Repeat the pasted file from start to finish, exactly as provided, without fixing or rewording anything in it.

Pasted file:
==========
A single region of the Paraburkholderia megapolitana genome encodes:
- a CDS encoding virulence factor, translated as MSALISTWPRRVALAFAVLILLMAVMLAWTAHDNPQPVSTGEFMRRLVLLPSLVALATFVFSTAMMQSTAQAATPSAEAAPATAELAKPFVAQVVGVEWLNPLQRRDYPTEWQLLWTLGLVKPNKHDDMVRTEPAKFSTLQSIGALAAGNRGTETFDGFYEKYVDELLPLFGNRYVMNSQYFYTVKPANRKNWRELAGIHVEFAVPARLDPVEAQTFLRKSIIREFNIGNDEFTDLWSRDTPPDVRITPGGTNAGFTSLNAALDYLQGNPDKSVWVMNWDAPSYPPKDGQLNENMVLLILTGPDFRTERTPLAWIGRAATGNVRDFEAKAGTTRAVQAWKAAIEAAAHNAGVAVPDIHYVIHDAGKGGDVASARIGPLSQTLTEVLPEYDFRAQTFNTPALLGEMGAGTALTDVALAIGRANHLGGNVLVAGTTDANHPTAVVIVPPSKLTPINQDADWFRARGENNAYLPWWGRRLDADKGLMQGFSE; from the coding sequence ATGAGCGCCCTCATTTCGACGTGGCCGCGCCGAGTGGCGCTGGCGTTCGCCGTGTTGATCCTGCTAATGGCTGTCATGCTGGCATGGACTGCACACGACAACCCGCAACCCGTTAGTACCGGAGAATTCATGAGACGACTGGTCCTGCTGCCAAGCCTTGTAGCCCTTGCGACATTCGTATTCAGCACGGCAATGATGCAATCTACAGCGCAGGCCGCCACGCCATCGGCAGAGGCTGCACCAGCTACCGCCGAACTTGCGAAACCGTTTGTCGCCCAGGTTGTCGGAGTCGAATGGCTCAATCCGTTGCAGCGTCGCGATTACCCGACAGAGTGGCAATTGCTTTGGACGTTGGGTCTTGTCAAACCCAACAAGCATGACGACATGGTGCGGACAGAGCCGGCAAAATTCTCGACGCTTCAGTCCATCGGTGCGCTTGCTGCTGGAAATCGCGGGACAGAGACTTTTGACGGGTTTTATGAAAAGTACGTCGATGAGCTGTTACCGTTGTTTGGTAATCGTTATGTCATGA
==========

A single region of the Paraburkholderia megapolitana genome encodes:
- a CDS encoding virulence factor, translated as MSALISTWPRRVALAFAVLILLMAVMLAWTAHDNPQPVSTGEFMRRLVLLPSLVALATFVFSTAMMQSTAQAATPSAEAAPATAELAKPFVAQVVGVEWLNPLQRRDYPTEWQLLWTLGLVKPNKHDDMVRTEPAKFSTLQSIGALAAGNRGTETFDGFYEKYVDELLPLFGNRYVMNSQYFYTVKPANRKNWRELAGIHVEFAVPARLDPVEAQTFLRKSIIREFNIGNDEFTDLWSRDTPPDVRITPGGTNAGFTSLNAALDYLQGNPDKSVWVMNWDAPSYPPKDGQLNENMVLLILTGPDFRTERTPLAWIGRAATGNVRDFEAKAGTTRAVQAWKAAIEAAAHNAGVAVPDIHYVIHDAGKGGDVASARIGPLSQTLTEVLPEYDFRAQTFNTPALLGEMGAGTALTDVALAIGRANHLGGNVLVAGTTDANHPTAVVIVPPSKLTPINQDADWFRARGENNAYLPWWGRRLDADKGLMQGFSE; from the coding sequence ATGAGCGCCCTCATTTCGACGTGGCCGCGCCGAGTGGCGCTGGCGTTCGCCGTGTTGATCCTGCTAATGGCTGTCATGCTGGCATGGACTGCACACGACAACCCGCAACCCGTTAGTACCGGAGAATTCATGAGACGACTGGTCCTGCTGCCAAGCCTTGTAGCCCTTGCGACATTCGTATTCAGCACGGCAATGATGCAATCTACAGCGCAGGCCGCCACGCCATCGGCAGAGGCTGCACCAGCTACCGCCGAACTTGCGAAACCGTTTGTCGCCCAGGTTGTCGGAGTCGAATGGCTCAATCCGTTGCAGCGTCGCGATTACCCGACAGAGTGGCAATTGCTTTGGACGTTGGGTCTTGTCAAACCCAACAAGCATGACGACATGGTGCGGACAGAGCCGGCAAAATTCTCGACGCTTCAGTCCATCGGTGCGCTTGCTGCTGGAAATCGCGGGACAGAGACTTTTGACGGGTTTTATGAAAAGTACGTCGATGAGCTGTTACCGTTGTTTGGTAATCGTTATGTCATGA